The theory of “Hips In” relates to our “Posturing” and “Process of Movement” videos.
In posturing, the act of “hips in” involves transferring weight from your hands to your feet.
The only time your hips are not in, is when you are looking for your feet. Otherwise, you should almost always keep the hips in. This helps keep weight off of your hands.
Most good climbers try to keep their hips into wall, depending on the particular move they are making at that specific time. When in doubt, keep your hips in. Arms are often straight, shoulders are back, and center of gravity is in towards the wall.
By keeping the hips in, a climber focuses more weight on the feet. Again, this lessens the weight on your hands.
Sometimes your hips will be squared and front-facing to the wall. Other times, your hips will be sideways, but still in close to the wall. This sideways hip movement is often used in conjunction with the “backstepping” and “drop knee” skills associated with steep climbing.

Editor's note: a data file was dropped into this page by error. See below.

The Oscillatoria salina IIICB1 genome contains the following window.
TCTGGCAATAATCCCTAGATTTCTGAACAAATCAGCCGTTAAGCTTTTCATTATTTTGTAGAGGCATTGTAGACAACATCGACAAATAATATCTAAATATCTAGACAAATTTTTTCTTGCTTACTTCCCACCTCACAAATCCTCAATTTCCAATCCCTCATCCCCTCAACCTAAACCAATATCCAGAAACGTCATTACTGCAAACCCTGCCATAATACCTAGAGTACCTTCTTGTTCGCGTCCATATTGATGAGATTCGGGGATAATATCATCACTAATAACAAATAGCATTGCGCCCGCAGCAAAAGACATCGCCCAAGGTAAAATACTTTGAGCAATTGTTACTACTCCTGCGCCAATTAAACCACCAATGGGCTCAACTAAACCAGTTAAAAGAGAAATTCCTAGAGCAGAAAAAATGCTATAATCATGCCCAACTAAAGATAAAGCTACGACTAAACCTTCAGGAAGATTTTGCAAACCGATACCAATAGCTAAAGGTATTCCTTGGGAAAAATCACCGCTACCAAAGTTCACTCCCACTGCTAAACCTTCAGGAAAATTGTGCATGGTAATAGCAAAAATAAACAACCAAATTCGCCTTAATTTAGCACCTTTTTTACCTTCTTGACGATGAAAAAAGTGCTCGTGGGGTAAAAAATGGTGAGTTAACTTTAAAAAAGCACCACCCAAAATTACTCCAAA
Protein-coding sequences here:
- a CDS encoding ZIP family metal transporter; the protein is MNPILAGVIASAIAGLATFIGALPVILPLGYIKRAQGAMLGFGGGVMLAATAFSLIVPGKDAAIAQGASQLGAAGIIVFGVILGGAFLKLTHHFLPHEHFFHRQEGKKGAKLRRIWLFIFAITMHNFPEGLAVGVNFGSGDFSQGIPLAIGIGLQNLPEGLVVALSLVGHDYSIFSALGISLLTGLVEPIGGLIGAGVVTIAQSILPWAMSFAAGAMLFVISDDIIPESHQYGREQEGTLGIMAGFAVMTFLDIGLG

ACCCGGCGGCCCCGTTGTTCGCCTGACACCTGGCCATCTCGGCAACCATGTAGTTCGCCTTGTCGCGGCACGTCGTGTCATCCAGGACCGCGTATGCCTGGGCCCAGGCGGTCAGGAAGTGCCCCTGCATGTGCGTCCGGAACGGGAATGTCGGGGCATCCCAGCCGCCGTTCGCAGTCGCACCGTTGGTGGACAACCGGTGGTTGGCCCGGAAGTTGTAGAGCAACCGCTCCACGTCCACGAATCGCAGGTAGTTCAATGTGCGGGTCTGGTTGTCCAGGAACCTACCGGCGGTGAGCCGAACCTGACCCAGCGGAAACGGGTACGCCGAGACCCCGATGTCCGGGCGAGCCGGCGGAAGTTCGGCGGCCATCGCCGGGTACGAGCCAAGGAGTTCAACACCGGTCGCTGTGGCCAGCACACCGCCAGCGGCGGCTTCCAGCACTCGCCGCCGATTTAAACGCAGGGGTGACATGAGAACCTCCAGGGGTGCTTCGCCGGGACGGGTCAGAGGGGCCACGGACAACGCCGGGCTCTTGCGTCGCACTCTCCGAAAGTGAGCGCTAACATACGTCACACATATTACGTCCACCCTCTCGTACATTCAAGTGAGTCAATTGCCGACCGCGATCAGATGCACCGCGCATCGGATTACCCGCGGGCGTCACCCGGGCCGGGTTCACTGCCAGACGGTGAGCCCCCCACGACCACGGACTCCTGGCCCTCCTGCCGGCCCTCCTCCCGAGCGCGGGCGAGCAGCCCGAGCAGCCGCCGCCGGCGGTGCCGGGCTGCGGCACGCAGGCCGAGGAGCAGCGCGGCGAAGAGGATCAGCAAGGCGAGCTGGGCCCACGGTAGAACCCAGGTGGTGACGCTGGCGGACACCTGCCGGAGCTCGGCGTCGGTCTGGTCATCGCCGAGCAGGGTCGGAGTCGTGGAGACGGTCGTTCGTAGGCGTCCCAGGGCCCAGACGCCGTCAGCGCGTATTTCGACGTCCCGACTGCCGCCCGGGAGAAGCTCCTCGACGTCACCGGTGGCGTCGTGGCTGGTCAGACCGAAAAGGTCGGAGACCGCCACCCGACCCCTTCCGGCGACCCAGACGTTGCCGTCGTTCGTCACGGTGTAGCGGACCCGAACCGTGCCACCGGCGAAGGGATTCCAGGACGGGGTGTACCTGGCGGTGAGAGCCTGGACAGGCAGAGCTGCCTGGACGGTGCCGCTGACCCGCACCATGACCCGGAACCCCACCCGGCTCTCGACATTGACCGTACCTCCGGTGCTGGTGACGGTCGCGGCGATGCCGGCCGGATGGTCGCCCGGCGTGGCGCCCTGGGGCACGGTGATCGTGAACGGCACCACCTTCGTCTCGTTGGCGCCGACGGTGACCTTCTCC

On advanced moves, you will probably include techniques such as backstepping, drop knees, edging, and flagging, along with the use of hip transitions from centered to sideways. Please see our additional videos that describe these key concepts.
We hope you found this video helpful. Feel free to comment below with questions or thoughts!
Please remember, climbing is inherently dangerous. Climb at your own risk.